topic_interest is exactly herd
2021-01-25In northern Kenya, researchers are working to prevent a dangerous coronavirus – Mers – from jumping from camels to humans again. But climate change is making their job more difficult. I It’s thought that Covid-19 originated in animals before jumping to humans. Now experts are warning that the chances are the next pandemic will, too. Seventy-five percent of the newly emerging diseases currently affecting people originate in animals, according to Predict, a US government-funded collaboration by infectious disease experts across the globe. Already, Predict scientists have identified 1,200 new zoonotic, or animal-borne, diseases. But scientists estimate there are some 700,000 more zoonotic diseases we don’t even know about yet. ... “That infection” is Middle East respiratory syndrome (Mers), a novel coronavirus that so far has proven to be at least 10 times more deadly than Covid-19. It was discovered in Saudi Arabia in 2012. By 2016, the World Health Organization (WHO) had identified “1,761 laboratory-confirmed cases of infection with Mers-CoV, including at least 629 related deaths”. Later that year, an outbreak at a hospital raised the alarm that it’s not just camel herders who are susceptible to the disease, but anyone at all. But while camels can be carriers, the Mers threat to humans is mostly man-made. As human-induced climate change makes droughts more frequent, prolonged, and severe, herders have had to abandon cows and other livestock for camels because only they can survive weeks without water. The result is a growing number of camels in close contact with humans – the perfect conditions for the spread of a deadly disease. Mers causes the same sorts of respiratory system complications as Covid-19, including pneumonia. Symptoms often start with nasal congestion, a cough, chest pains, or difficulty breathing. In the worst cases, it may cause fibrosis – irreversible scarring – in the lungs. This can be deadly. More than one-third of all humans known to have contracted Mers have died from it, according to the WHO. Once it jumps from animals to humans, a Mers outbreak could grow rapidly. Saudi Arabia alone saw 15 people infected in December 2019 and January 2020 – three of whom were hospital workers infected by their patients. “The fact that RNA viruses such as coronaviruses mutate means you never know what could happen with that particular virus,” says Zimmerman.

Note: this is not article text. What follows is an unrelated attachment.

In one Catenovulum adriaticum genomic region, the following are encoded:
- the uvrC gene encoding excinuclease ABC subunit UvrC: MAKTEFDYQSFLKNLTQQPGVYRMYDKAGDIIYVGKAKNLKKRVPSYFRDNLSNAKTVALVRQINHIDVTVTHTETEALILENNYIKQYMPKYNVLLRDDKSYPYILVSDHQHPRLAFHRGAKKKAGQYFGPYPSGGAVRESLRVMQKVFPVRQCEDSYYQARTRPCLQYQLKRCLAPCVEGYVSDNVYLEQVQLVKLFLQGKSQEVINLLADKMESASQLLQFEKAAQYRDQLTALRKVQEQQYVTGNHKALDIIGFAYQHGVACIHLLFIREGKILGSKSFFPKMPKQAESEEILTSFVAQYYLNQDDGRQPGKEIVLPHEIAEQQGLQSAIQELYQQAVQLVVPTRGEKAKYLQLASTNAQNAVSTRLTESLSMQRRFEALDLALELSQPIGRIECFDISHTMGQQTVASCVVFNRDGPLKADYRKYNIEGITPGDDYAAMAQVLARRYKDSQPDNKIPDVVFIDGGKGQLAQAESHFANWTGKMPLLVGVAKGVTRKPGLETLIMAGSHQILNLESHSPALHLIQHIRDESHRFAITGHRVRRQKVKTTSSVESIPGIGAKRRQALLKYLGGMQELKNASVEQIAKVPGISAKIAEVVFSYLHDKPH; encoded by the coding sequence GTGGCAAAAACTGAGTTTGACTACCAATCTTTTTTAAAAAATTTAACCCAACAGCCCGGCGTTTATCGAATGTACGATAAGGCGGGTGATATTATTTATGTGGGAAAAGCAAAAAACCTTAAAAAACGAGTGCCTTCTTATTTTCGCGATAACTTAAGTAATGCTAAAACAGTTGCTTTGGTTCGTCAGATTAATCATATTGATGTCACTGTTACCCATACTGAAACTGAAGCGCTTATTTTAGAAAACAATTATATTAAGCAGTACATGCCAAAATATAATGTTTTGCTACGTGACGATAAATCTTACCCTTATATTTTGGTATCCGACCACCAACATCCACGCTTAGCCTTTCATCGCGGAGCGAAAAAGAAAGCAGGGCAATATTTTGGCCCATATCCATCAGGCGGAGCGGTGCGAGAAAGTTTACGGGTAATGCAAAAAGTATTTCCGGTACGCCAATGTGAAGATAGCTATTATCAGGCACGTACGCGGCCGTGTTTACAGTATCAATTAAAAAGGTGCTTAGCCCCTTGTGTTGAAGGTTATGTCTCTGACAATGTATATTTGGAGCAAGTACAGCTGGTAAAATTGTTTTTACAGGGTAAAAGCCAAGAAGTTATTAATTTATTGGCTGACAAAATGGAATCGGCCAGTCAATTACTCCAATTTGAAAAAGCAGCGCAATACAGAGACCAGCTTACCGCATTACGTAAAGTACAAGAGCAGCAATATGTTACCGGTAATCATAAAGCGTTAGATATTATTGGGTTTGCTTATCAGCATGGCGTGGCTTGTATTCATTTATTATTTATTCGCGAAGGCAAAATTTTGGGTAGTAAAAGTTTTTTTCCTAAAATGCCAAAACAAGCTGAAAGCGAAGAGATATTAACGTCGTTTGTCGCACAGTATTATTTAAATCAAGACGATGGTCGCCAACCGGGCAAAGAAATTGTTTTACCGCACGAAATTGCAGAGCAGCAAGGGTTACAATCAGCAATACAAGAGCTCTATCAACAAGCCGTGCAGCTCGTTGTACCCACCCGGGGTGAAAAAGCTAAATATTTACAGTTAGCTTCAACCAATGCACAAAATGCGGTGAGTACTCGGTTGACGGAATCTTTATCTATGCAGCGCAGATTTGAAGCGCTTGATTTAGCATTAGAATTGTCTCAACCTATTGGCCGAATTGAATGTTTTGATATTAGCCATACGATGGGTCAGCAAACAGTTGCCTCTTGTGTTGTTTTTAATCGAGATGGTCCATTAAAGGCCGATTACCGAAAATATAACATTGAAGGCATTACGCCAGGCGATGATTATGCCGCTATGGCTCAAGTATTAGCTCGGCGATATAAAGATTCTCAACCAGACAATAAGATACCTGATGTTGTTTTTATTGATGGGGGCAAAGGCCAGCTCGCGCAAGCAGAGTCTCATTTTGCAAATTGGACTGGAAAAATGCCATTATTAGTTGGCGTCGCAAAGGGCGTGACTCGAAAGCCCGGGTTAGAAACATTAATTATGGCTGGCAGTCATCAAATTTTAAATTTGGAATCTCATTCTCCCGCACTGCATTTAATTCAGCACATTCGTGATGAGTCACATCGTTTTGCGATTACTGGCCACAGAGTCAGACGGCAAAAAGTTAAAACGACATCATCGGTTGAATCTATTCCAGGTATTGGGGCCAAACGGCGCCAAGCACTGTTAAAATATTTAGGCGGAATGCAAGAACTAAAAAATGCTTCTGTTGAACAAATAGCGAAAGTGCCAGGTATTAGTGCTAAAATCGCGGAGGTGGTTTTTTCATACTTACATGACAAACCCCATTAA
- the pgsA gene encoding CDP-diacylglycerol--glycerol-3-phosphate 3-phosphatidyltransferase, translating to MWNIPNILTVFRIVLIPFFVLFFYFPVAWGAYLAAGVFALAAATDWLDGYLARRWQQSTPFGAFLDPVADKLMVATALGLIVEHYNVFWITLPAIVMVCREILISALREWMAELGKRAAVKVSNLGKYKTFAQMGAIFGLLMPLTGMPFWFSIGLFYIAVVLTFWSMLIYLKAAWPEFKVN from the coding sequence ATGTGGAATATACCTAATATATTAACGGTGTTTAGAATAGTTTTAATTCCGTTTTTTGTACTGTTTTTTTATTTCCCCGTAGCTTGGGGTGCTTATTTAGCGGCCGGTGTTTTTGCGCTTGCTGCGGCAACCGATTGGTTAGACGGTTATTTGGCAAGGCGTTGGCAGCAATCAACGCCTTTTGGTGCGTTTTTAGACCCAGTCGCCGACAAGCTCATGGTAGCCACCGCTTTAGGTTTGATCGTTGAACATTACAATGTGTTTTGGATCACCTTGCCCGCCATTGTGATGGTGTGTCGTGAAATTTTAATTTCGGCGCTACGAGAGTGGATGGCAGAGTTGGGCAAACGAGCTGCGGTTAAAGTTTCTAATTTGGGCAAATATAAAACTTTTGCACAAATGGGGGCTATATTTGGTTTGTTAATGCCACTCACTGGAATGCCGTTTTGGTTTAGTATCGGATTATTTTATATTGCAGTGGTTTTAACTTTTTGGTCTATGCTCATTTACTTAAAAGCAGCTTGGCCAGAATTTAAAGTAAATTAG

2020-07-06I had become fairly ill in December with a respiratory illness that was never diagnosed, but went away after a round of antibiotics. Feeling like I was on the verge of death for over 10 days, I assumed that with the announcement of coronavirus I had already had the illness. I felt safe to try and get back as close to normal as I could, but the overwhelming scientific consensus seems to be that herd immunity may just not be a real idea. This item was added TAGS v184.108.40.206. I originally searched under the hashtag #herdimmunity. Within that search, I have chosen to add the following tweet because it speaks towards the scientific community trying to convince the public that herd immunity is not a thing. Linked article: (https://www.thelancet.com/journals/lancet/article/PIIS0140-6736(20)31482-3/fulltext)
2020-07-06I am pretty sure that I had the coronavirus in December. Speaking with friends and family members, there are multiple instance of people feeling as though they have already been sick and feeling comfortable about heading back out into the world. As evidenced by the study discussed in the article, this may not prove to be as smart as we imagined. This item was added TAGS v220.127.116.11. I originally searched under the hashtag #herdimmunity. Within that search, I have chosen to add the following tweet because it shares an article discussing herd immunity, a recent hot button issue that has been thrown around in the reopening debate. Link to the CNN article: (https://twitter.com/Boyanbc/status/1280216226128633865)